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    Kindergraves Memorial honors 451 American infants

    Kindergraves Memorial honors 451 American infants

    Photo By Senior Airman Madelyn Keech | 86th Airlift Wing, 21st Theater Sustainment Command and Kaiserslautern City Mayor’s...... read more read more



    Story by Senior Airman Madelyn Keech 

    86th Airlift Wing

    KAISERSLAUTERN, Germany – A ceremony was held at the American Kindergraves Memorial at the Kaiserslautern City Cemetery in Kaiserslautern, Germany, May 18, 2024.

    The event, held annually each year on the Saturday after Mother’s Day, memorialized 451 American infants who died shortly after birth while their families were stationed in Germany 1952-1971.

    “We are dedicated to hold this event each year to remember the children and to honor the sacrifices of their parents,” said U.S. Air Force Tech. Sgt. Bradley Green, U.S. Air Forces in Europe band member and Kindergraves Project officer. “We all recognize the parents who suffered through the pain and agony of losing their child and then having to leave their loved ones behind.”

    The children are buried in the heart of the Kaiserslautern City Cemetery where families have a place to mourn the loss of their infant. At the time of their deaths, transporting the departed stateside was not possible because the families would be required to cover the costs. Now, the military pays for deceased dependents to be returned home.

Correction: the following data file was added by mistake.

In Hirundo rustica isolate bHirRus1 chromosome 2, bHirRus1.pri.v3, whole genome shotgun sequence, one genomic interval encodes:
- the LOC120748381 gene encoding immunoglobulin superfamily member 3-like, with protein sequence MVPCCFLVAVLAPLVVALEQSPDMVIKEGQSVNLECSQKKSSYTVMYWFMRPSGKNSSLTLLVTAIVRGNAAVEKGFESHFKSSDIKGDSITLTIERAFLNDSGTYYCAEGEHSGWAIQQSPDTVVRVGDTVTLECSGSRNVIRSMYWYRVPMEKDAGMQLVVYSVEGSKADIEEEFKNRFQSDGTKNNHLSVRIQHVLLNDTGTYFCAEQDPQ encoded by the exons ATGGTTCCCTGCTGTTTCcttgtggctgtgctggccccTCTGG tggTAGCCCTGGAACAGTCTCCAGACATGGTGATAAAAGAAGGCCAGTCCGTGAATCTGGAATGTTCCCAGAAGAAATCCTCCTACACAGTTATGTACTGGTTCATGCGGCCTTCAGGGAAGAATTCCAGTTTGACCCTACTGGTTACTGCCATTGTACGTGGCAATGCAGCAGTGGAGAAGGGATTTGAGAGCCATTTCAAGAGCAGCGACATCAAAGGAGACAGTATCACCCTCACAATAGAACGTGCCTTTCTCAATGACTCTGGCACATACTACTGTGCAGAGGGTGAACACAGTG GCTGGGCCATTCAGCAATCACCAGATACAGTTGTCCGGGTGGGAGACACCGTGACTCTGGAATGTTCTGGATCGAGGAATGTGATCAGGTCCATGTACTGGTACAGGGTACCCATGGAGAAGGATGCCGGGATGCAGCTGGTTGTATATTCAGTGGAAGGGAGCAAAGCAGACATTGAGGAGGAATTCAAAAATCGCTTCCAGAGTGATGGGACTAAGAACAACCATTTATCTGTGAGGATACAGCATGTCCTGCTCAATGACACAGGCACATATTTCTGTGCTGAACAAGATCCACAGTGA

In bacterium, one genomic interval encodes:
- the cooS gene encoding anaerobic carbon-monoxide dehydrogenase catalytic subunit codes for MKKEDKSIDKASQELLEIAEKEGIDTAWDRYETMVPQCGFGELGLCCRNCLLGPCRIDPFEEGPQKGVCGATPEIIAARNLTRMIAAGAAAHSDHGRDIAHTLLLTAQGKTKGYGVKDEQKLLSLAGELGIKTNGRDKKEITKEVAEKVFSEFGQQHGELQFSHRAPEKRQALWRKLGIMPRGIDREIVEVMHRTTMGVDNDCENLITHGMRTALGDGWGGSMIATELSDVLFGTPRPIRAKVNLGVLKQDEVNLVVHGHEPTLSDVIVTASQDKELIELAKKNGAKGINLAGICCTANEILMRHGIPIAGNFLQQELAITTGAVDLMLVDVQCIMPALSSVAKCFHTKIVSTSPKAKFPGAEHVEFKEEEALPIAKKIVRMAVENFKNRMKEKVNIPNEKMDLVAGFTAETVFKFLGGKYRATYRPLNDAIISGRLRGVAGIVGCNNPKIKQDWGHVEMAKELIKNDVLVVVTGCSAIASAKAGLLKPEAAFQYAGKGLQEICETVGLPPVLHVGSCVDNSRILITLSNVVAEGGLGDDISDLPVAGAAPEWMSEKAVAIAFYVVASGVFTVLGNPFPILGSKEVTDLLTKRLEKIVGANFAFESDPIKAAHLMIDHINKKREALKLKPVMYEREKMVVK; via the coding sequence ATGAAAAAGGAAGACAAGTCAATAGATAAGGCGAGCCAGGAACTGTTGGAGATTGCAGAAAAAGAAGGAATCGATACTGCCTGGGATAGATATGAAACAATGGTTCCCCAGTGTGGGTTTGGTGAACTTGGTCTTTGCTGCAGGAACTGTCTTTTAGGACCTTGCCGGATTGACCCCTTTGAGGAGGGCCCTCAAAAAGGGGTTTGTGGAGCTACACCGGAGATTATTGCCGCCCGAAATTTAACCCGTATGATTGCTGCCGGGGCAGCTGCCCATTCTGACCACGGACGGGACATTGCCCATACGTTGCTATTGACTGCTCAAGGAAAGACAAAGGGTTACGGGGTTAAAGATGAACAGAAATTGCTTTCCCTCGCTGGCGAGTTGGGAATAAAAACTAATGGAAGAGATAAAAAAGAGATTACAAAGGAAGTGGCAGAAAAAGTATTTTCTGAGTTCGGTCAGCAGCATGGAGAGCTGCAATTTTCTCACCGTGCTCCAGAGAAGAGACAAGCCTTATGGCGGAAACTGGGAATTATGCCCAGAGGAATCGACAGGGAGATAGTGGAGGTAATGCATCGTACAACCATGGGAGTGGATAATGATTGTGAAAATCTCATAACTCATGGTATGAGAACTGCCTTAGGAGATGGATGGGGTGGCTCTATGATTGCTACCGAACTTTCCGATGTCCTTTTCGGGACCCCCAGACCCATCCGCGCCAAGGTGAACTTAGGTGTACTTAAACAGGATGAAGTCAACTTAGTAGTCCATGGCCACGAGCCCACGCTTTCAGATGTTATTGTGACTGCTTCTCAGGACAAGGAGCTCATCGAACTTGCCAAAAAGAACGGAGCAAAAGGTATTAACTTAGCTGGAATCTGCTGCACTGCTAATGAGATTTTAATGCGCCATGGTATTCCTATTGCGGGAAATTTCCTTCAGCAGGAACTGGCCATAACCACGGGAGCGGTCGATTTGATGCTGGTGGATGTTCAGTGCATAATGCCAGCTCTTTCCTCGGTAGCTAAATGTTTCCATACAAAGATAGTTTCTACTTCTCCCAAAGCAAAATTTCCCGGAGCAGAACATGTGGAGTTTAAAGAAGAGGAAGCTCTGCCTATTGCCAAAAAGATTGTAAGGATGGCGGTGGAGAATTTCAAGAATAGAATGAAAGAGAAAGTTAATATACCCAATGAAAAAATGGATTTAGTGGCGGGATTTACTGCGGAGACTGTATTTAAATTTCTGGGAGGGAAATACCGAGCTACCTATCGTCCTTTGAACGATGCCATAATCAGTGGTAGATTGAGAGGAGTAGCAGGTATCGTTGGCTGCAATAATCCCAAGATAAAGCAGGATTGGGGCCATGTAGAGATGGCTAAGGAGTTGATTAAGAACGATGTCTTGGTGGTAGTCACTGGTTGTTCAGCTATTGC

The Kaiserslautern Kindergraves Memorial Foundation was established in 1986 to upkeep the memorial site, organize annual ceremonies to honor the children who passed, and serve as a resource for the families who lost their loved ones.

    “This is such a place of remembrance,” said Manuel Steinbrenner, Kaiserslautern City Mayor’s Office counselor. “At that time, it was an important concern with the city of Kaiserslautern to create such a space, a special place of remembrance, where the deceased children rest in peace. The death of a loved one weighs heavily, especially when it is a child. We therefore have a special obligation to remember the 451 young people who were only granted such a short life.”

    Those who attended the ceremony were families of the children, local officials and members of the military community. Both a U.S. Army chaplain and a German chaplain blessed the graves before attendees placed wreaths, prayed and observed a moment of silence. The bugle call “Taps” was played, signifying the end of this year’s ceremony.

    “This memorial event demonstrates enduring love for our children and teaches us to cherish each day we have together,” said U.S. Army Col. Reid E. Furman, U.S. Army Garrison Rheinland-Pfalz commander. “This ceremony also commemorates the love, respect and sympathy between both the German and U.S. communities have for these 451 infants laid to rest here. Losing a child is one of the most traumatic and painful experiences but it can be even more difficult when it happens away from home or without the chance to bring a child back to the United States.”


    Date Taken: 05.20.2024
    Date Posted: 05.21.2024 09:52
    Story ID: 471852

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